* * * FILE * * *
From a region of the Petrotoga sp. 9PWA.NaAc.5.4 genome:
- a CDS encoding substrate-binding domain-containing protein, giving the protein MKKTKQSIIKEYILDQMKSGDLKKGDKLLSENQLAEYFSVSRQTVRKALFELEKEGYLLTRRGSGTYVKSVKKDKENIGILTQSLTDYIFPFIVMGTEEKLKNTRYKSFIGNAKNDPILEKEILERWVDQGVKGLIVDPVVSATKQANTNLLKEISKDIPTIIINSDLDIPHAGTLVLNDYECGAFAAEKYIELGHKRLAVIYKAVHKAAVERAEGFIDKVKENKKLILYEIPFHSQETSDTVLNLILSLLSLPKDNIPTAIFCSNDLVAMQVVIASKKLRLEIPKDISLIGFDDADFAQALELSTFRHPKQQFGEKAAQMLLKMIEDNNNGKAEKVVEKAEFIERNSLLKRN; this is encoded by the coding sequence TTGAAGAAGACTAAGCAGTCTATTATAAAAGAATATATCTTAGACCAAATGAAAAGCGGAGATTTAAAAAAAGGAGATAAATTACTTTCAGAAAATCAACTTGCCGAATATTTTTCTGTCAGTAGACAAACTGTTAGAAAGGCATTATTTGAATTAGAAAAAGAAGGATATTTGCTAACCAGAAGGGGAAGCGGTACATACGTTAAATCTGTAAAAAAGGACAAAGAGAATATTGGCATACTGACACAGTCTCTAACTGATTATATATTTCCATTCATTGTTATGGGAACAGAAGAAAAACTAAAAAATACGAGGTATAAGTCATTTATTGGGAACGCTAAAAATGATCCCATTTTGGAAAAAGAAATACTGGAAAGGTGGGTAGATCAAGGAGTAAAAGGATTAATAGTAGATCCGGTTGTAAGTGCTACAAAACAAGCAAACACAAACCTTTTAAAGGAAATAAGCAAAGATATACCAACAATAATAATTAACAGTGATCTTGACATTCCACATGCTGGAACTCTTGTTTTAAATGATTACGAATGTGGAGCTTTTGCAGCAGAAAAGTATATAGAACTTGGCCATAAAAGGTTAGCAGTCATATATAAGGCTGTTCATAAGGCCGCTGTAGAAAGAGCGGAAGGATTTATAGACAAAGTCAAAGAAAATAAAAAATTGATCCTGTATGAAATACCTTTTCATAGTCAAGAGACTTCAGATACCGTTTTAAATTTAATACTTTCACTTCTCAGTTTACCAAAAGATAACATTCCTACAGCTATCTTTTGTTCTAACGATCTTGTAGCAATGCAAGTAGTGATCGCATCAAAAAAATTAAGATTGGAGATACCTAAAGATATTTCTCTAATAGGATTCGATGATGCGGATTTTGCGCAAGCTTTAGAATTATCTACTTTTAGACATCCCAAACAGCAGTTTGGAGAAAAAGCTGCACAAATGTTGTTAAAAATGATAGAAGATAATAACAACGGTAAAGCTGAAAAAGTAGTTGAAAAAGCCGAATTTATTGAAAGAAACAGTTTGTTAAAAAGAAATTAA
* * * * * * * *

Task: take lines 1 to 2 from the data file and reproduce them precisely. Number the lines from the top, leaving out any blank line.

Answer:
From a region of the Petrotoga sp. 9PWA.NaAc.5.4 genome:
- a CDS encoding substrate-binding domain-containing protein, giving the protein MKKTKQSIIKEYILDQMKSGDLKKGDKLLSENQLAEYFSVSRQTVRKALFELEKEGYLLTRRGSGTYVKSVKKDKENIGILTQSLTDYIFPFIVMGTEEKLKNTRYKSFIGNAKNDPILEKEILERWVDQGVKGLIVDPVVSATKQANTNLLKEISKDIPTIIINSDLDIPHAGTLVLNDYECGAFAAEKYIELGHKRLAVIYKAVHKAAVERAEGFIDKVKENKKLILYEIPFHSQETSDTVLNLILSLLSLPKDNIPTAIFCSNDLVAMQVVIASKKLRLEIPKDISLIGFDDADFAQALELSTFRHPKQQFGEKAAQMLLKMIEDNNNGKAEKVVEKAEFIERNSLLKRN; this is encoded by the coding sequence TTGAAGAAGACTAAGCAGTCTATTATAAAAGAATATATCTTAGACCAAATGAAAAGCGGAGATTTAAAAAAAGGAGATAAATTACTTTCAGAAAATCAACTTGCCGAATATTTTTCTGTCAGTAGACAAACTGTTAGAAAGGCATTATTTGAATTAGAAAAAGAAGGATATTTGCTAACCAGAAGGGGAAGCGGTACATACGTTAAATCTGTAAAAAAGGACAAAGAGAATATTGGCATACTGACACAGTCTCTAACTGATTATATATTTCCATTCATTGTTATGGGAACAGAAGAAAAACTAAAAAATACGAGGTATAAGTCATTTATTGGGAACGCTAAAAATGATCCCATTTTGGAAAAAGAAATACTGGAAAGGTGGGTAGATCAAGGAGTAAAAGGATTAATAGTAGATCCGGTTGTAAGTGCTACAAAACAAGCAAACACAAACCTTTTAAAGGAAATAAGCAAAGATATACCAACAATAATAATTAACAGTGATCTTGACATTCCACATGCTGGAACTCTTGTTTTAAATGATTACGAATGTGGAGCTTTTGCAGCAGAAAAGTATATAGAACTTGGCCATAAAAGGTTAGCAGTCATATATAAGGCTGTTCATAAGGCCGCTGTAGAAAGAGCGGAAGGATTTATAGACAAAGTCAAAGAAAATAAAAAATTGATCCTGTATGAAATACCTTTTCATAGTCAAGAGACTTCAGATACCGTTTTAAATTTAATACTTTCACTTCTCAGTTTACCAAAAGATAACATTCCTACAGCTATCTTTTGTTCTAACGATCTTGTAGCAATGCAAGTAGTGATCGCATCAAAAAAATTAAGATTGGAGATACCTAAAGATATTTCTCTAATAGGATTCGATGATGCGGATTTTGCGCAAGCTTTAGAATTATCTACTTTTAGACATCCCAAACAGCAGTTTGGAGAAAAAGCTGCACAAATGTTGTTAAAAATGATAGAAGATAATAACAACGGTAAAGCTGAAAAAGTAGTTGAAAAAGCCGAATTTATTGAAAGAAACAGTTTGTTAAAAAGAAATTAA